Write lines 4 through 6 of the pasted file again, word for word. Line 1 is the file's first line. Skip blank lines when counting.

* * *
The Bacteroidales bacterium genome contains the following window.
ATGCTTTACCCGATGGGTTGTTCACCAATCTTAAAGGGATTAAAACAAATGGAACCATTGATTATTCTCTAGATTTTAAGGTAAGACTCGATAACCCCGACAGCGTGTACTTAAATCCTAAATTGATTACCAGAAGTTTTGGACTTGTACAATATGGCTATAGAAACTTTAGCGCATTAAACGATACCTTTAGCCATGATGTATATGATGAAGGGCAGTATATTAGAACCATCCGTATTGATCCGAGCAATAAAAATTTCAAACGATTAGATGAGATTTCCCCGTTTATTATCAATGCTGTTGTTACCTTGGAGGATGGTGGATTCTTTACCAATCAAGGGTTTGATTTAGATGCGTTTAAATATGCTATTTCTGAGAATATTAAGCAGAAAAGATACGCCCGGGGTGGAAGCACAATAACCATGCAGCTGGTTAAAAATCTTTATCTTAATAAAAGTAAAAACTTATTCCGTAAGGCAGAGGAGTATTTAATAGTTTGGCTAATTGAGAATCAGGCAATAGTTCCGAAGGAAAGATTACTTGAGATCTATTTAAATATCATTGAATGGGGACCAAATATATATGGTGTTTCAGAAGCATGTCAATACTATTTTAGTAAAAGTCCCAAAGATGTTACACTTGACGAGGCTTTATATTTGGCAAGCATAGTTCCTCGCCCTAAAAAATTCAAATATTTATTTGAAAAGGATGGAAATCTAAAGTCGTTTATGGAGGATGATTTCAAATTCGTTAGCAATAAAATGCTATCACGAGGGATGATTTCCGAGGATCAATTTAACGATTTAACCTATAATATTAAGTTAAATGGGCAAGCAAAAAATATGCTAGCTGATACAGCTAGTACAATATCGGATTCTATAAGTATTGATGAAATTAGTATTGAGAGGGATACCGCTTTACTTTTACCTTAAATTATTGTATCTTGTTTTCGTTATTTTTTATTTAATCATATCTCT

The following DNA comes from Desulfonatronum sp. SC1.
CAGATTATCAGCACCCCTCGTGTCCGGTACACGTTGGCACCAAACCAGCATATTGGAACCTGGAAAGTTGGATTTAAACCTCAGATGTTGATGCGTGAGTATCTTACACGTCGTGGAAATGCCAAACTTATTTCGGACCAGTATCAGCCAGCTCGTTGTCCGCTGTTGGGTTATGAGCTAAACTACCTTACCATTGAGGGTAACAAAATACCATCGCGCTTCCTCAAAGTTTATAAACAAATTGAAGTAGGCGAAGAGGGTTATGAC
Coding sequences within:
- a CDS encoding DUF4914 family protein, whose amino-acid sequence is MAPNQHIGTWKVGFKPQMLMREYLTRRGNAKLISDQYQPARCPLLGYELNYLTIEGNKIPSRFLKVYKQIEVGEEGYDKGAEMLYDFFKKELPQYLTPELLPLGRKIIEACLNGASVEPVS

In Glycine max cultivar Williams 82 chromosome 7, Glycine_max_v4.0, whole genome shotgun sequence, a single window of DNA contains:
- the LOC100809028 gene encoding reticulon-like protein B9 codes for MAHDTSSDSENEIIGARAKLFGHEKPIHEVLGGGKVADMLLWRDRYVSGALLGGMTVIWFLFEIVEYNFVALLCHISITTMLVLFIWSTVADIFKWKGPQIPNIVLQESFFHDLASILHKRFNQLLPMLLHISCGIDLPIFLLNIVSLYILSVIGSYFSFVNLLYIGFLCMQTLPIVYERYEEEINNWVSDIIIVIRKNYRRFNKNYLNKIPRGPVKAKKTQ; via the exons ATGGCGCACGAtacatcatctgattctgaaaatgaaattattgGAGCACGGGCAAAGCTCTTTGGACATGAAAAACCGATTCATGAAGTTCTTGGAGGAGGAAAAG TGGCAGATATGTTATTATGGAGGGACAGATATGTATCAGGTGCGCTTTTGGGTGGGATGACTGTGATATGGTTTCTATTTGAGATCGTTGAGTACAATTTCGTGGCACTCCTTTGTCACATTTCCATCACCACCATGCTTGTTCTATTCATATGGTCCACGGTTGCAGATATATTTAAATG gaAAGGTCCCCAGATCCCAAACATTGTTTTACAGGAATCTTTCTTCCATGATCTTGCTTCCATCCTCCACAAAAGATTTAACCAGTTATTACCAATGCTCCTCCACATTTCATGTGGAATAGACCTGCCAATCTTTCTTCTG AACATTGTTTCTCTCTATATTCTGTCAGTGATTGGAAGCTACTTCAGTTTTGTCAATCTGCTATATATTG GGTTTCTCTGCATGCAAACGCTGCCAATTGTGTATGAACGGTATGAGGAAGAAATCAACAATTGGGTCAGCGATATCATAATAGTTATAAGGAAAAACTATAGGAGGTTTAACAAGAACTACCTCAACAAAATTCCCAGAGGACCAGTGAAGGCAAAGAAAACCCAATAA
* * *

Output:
CAGATTATCAGCACCCCTCGTGTCCGGTACACGTTGGCACCAAACCAGCATATTGGAACCTGGAAAGTTGGATTTAAACCTCAGATGTTGATGCGTGAGTATCTTACACGTCGTGGAAATGCCAAACTTATTTCGGACCAGTATCAGCCAGCTCGTTGTCCGCTGTTGGGTTATGAGCTAAACTACCTTACCATTGAGGGTAACAAAATACCATCGCGCTTCCTCAAAGTTTATAAACAAATTGAAGTAGGCGAAGAGGGTTATGAC
Coding sequences within:
- a CDS encoding DUF4914 family protein, whose amino-acid sequence is MAPNQHIGTWKVGFKPQMLMREYLTRRGNAKLISDQYQPARCPLLGYELNYLTIEGNKIPSRFLKVYKQIEVGEEGYDKGAEMLYDFFKKELPQYLTPELLPLGRKIIEACLNGASVEPVS